History of Henryetta

Henryetta began when Hugh Henry arrived in the area in 1885 and discovered coal in the creeks.
The land where he pitched his tent belonged to the Creek Nation, 1 of the 5 Civilized Tribes. Since he was part Creek, he established his ranching operations using the coal he found to fire the forge of his smithy.

Coal Business
Those coal deposits came to the attention of businessmen back east, and soon the St. Louis and San Francisco Railway, the Kansas, Oklahoma and Gulf Railroad and the Okmulgee Norther Railway opened several active mines throughout the area.

Furrs Settlement
A settlement called Furrs started next to the mining operations. On August 28, 1900 a post office opened with the official name of Henryetta. The name came from resident Henry G. Beard and his wife, Etta.

City Government
In 1901 a city government was formed, and Olin Meacham served as the first Mayor.

Coal, oil, natural gas and agricultural products provided the economic base for the town during the 1st part of the 20th century. Within the first 9 years of its existence, there were 14 coal mines operating here that provided a $70,000 payroll.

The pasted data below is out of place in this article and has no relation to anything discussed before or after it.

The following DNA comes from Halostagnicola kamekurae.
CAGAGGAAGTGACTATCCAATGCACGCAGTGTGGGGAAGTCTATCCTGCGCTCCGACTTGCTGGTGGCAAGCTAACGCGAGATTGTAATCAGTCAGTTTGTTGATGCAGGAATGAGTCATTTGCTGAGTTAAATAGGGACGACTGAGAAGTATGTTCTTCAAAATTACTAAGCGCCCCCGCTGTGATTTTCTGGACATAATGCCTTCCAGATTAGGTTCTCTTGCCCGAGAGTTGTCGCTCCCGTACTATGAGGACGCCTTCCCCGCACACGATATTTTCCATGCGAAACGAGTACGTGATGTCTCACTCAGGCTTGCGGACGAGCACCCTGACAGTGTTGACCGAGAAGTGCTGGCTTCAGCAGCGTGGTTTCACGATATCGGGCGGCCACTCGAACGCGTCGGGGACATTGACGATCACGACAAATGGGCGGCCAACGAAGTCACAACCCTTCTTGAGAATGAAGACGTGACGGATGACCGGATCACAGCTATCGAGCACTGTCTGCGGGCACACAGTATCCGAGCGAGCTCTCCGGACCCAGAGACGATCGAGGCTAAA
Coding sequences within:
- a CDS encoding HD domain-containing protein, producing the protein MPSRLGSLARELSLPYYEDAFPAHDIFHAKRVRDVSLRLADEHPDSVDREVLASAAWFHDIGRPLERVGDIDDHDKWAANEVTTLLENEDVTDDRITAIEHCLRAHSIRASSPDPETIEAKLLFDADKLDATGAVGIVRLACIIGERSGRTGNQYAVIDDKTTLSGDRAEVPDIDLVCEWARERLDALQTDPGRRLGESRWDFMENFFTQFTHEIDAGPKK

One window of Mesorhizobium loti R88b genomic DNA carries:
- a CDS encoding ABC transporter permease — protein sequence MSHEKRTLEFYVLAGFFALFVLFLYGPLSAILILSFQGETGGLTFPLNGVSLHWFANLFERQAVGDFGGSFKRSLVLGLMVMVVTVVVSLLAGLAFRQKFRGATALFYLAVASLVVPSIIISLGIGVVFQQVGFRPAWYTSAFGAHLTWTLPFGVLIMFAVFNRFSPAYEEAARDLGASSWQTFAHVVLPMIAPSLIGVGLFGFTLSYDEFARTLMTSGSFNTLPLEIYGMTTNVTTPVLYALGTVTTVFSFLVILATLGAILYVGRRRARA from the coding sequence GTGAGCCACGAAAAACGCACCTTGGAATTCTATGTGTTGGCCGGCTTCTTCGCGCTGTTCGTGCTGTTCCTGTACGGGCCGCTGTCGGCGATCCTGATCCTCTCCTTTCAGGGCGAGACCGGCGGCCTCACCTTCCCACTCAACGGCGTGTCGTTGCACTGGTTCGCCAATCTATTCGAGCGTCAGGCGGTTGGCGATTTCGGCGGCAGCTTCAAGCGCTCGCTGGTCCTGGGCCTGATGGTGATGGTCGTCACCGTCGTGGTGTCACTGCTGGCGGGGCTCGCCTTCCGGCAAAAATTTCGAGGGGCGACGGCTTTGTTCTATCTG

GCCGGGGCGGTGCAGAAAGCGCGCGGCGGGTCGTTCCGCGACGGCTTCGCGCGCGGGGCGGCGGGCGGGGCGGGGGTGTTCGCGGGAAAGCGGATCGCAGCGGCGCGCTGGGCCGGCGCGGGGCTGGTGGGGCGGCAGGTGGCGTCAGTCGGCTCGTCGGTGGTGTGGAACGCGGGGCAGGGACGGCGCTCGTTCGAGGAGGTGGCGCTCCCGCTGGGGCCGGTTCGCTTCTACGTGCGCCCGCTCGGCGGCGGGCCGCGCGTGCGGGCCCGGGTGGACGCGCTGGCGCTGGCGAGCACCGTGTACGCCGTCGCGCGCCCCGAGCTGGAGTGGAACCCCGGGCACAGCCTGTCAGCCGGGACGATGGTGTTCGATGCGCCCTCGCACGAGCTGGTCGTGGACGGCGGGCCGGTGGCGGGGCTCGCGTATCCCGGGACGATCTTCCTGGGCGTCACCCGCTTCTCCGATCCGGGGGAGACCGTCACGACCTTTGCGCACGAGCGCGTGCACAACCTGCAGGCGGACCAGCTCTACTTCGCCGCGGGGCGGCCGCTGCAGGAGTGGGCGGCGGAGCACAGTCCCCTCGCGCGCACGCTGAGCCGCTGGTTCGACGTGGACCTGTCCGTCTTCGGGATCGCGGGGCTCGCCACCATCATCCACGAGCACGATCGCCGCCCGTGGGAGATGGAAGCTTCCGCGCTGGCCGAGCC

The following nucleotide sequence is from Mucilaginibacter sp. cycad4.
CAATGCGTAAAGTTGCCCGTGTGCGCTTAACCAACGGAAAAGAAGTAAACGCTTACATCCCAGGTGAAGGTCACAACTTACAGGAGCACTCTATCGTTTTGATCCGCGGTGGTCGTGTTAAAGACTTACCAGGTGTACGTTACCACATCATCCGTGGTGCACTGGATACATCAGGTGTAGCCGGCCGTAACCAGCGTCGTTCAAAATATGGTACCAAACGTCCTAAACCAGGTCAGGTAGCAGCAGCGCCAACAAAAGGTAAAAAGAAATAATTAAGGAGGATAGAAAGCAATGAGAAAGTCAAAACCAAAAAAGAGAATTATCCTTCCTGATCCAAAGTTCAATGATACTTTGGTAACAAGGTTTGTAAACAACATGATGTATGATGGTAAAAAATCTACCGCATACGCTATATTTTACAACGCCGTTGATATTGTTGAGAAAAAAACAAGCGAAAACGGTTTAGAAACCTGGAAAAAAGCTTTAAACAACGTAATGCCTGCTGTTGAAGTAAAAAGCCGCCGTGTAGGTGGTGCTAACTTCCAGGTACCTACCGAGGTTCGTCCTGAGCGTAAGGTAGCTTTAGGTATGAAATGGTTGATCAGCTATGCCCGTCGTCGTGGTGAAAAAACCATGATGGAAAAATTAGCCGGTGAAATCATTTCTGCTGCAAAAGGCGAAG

Black and white photograph of Hugh Henry
This is the only known photograph of Hugh Henry.
The Hugh Henry House with a native rock wall in the front
The Hugh Henry house with its native rock wall still stands today looking over the valley that has become Henryetta.
Further Economic Growth
More economic growth came to the community in the next 20 years. There were 23 industrial plants that included a dozen coal mines, broom factory, several brick factories and a bottling plant.

Smelter & Ore Deposits
Eagle Pitcher opened a smelter in Henryetta that took advantage of ore deposits found in the northeastern part of Oklahoma. Soon there were over 700 workers producing most of the free world's supply of germanium. That rare metal proved to be invaluable in the burgeoning transistor and diode industries.